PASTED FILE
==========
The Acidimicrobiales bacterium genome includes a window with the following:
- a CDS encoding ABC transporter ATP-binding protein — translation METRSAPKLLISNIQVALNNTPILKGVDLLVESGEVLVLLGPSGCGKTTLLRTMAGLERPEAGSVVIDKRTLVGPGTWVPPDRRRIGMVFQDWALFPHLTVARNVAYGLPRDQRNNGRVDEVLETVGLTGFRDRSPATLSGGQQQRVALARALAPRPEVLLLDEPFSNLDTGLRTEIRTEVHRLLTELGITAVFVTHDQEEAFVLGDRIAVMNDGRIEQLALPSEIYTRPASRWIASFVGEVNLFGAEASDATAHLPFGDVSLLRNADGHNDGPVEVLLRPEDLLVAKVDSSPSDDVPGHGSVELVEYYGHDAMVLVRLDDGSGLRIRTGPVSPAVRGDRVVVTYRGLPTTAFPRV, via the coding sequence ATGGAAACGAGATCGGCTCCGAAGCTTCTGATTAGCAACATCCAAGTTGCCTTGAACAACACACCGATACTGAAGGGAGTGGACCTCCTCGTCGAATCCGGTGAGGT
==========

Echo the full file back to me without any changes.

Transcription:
The Acidimicrobiales bacterium genome includes a window with the following:
- a CDS encoding ABC transporter ATP-binding protein — translation METRSAPKLLISNIQVALNNTPILKGVDLLVESGEVLVLLGPSGCGKTTLLRTMAGLERPEAGSVVIDKRTLVGPGTWVPPDRRRIGMVFQDWALFPHLTVARNVAYGLPRDQRNNGRVDEVLETVGLTGFRDRSPATLSGGQQQRVALARALAPRPEVLLLDEPFSNLDTGLRTEIRTEVHRLLTELGITAVFVTHDQEEAFVLGDRIAVMNDGRIEQLALPSEIYTRPASRWIASFVGEVNLFGAEASDATAHLPFGDVSLLRNADGHNDGPVEVLLRPEDLLVAKVDSSPSDDVPGHGSVELVEYYGHDAMVLVRLDDGSGLRIRTGPVSPAVRGDRVVVTYRGLPTTAFPRV, via the coding sequence ATGGAAACGAGATCGGCTCCGAAGCTTCTGATTAGCAACATCCAAGTTGCCTTGAACAACACACCGATACTGAAGGGAGTGGACCTCCTCGTCGAATCCGGTGAGGT